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How is Tesla going to make the Model 3 for $35,000?

Discussion in 'Model 3' started by thegruf, May 12, 2015.

  1. thegruf

    thegruf Member

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    The Model S 70D is $75,000 at today's pricing.

    What $40K value gets cut off to get the price down to $35K?

    Smaller body shell (2 doors would save some more)
    Single smaller motor
    Smaller wheels/tires
    Battery - cheaper in a couple of years but still got to be good for 200+ miles
    Cheaper HMI

    Does that really add up to $40K value?

    What's your math on this?
     
  2. gregincal

    gregincal Active Member

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    Smaller margins. Increased volume covers more fixed costs.
     
  3. SabrToothSqrl

    SabrToothSqrl Active Member

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    I'd say niceties like power locks/windows/etc, but that's not the real cost of the car. it's all in that battery pack. I'd cut the HP from the 360 that mine is down to say 300 or 260. That could save some $

    Smaller battery - will save $
    Cloth Seats vs. leather - save $
    Cheaper rims - save $

    Number of man hours to assemble - reduce that and you'd save a ton. Make the car easier to snap together.
    Offer more things as optional will get price down... power windows/locks.

    I assume you could forget about the power retracting handles on the 3, but that may be a signature Tesla move and they may want to keep them.

    You could consider smaller / cheaper screens, but why? Making the driver and center stack identical in all their cars makes manufacturing the parts and the software easier.
    If you only have to make one of a thing, it's much simpler than GM with 20 engines across 4 car type planning.
     
  4. Kevin Harney

    Kevin Harney Active Member

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    And you are forgetting economies of scale. Overall cheaper parts costs because of increased volume.
     
  5. Model 3

    Model 3 Active Member

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    Yes. But think it will still be 4(5) doors.

    Singel maybe, but the 70D already has the smaller motor that Model 3 will have.

    Yes.

    Yes. Price for battery cells will be at least 30% down with the GF, and possibly 50% when it is in full production in 2020.

    Quite possibly.

    +

    - Volume, volume, volume.
    - Lower margin on each car, replaced by: "Volume, volume, volume."
    - Lower prices on parts - from: "Volume, volume, volume."
    - Better, cheaper production lines - from: "Volume, volume, volume."
    - Lower fail-rate and less warranty repairs - from: Experience with the TMS/X.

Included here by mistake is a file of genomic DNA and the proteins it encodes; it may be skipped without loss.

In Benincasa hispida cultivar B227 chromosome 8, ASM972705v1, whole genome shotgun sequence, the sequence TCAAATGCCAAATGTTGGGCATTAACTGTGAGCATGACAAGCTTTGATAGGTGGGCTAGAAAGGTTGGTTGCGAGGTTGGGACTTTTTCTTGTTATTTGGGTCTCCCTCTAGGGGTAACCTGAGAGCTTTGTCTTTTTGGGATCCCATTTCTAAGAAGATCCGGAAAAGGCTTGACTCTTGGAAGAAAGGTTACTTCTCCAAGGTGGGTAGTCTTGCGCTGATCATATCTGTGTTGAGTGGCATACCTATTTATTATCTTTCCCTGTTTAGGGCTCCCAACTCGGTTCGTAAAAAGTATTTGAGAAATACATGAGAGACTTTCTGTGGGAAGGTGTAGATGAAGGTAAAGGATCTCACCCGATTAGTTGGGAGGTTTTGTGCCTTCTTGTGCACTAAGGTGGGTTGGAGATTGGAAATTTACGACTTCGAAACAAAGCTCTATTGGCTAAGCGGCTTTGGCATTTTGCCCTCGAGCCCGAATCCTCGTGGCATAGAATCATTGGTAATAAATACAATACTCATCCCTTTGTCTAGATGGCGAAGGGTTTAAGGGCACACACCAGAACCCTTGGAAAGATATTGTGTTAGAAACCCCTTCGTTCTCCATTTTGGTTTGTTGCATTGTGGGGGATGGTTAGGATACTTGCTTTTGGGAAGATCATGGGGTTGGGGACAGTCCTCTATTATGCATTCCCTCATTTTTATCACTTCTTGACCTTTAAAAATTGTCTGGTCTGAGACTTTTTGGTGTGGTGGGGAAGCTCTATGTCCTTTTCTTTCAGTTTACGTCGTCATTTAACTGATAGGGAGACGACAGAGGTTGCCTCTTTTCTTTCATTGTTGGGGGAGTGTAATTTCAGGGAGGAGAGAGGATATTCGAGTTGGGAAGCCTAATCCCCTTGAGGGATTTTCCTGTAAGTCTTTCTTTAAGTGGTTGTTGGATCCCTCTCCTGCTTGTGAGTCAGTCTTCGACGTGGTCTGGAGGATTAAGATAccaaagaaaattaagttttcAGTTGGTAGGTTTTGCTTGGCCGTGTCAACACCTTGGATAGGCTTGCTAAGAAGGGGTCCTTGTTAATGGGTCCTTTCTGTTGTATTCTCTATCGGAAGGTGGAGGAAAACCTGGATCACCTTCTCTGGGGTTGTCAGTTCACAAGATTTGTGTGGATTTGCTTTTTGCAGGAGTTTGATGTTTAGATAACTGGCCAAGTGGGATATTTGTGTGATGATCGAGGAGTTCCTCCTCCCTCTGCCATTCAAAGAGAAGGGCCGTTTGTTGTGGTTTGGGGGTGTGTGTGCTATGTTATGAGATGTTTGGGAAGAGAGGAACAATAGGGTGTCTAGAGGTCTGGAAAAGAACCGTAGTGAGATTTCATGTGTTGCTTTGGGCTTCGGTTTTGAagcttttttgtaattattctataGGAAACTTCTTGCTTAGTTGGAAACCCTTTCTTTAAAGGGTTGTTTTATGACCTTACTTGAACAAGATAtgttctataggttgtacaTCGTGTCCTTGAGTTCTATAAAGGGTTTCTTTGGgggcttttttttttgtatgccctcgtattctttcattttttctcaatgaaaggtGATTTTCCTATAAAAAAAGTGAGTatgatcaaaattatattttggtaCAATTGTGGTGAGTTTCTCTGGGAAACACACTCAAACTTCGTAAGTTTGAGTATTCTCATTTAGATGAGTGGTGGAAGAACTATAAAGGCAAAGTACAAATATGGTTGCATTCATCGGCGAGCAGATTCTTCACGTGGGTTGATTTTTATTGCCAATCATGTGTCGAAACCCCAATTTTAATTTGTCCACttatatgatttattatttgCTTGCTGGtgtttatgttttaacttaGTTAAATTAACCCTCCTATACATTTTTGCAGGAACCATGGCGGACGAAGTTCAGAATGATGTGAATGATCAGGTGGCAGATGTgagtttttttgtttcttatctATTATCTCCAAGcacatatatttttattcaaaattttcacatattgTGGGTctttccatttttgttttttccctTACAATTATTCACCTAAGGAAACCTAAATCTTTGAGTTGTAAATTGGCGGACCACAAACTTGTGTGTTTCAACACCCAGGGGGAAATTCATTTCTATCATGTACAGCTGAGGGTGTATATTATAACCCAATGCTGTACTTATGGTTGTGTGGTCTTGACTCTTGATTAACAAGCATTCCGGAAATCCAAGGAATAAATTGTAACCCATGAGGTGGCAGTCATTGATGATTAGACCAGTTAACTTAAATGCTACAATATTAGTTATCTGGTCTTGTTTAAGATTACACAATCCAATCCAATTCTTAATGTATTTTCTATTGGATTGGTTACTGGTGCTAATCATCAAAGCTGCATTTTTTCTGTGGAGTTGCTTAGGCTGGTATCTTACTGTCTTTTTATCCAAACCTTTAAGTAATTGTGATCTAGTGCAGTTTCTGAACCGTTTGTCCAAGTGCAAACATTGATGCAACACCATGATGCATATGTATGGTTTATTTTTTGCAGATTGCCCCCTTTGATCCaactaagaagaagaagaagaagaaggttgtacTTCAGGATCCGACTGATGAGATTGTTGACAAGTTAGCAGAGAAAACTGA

- Some cheaper materials like not using aluminum all around, maybe not using boron-steel?
     
  6. Kevin Harney

    Kevin Harney Active Member

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    Yes. Economies of Scale on parts and batteries will be the greatest factors.
     
  7. gregincal

    gregincal Active Member

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    Besides which, I can't really imagine cranking down the windows on the Model 3 like a '90s Corolla.
     
  8. Twiglett

    Twiglett Single pedal driver

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    indeed - just because the base model needs to hit 35K, it doesn't mean that all the expensive stuff can't either be optioned in or that different trim levels can't be offered.
    The Model S is a very high margin car - but it is funding the expansion of the company.
     
  9. gavine

    gavine Petrol Head turned EV Enthusiast

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    Not all aluminum.
    No Brembo brakes.
    Not dual-motor AWD.
    Supercharging optional.

    Also, what's the cost difference between a 7-series and 3-series BMW? Quite substantial and similar comparison levels.
     
  10. mtndrew1

    mtndrew1 Member

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    Long time lurker, first time poster. I just drive a lowly Kia Soul EV.

    Annyyyyway I've been chewing over the Model 3 numbers for a while and I thought it was borderline implausible that TM would be able to deliver a $35,000 ~55 kWh car and make any money on it right up until the Q1 call.

    Elon guided that once Gigafactory cells are in production that they anticipate a 20% gross margin on stationary storage. This means that since they're selling stationary for $250/kWh that TM has a BOM price of $200/kWh or lower effective Q2 2016. I presume it will drop slightly by the time Q4 2017 rolls around.

    This implies a cost of ~$11,000 for the pack in the Model 3. Starting at $35,000 MSRP and backing out TM's 25% gross margin that leaves us $26,250 to play with. Subtract the battery pack and that leaves $15,250. The most expensive parts of a car outside of powertrain are seats, glass, and crash pyrotechnics. Even so, I can say with relative confidence that it costs much less than $15,250 in parts and labor to assemble a modern automobile. Furthermore I expect Supercharging to be a $2,000 option which the vast majority of 3s will be equipped with, effectively bumping up the MSRP nearly 6%.

    Stamp the 3 out of steel, equip it with less flashy rims, brightwork, and lighting, make everything optional (a la BMW), and there should be no issue in TM sourcing materials and assembling a compact/midsize sedan for $15,250 with a 25% gross margin.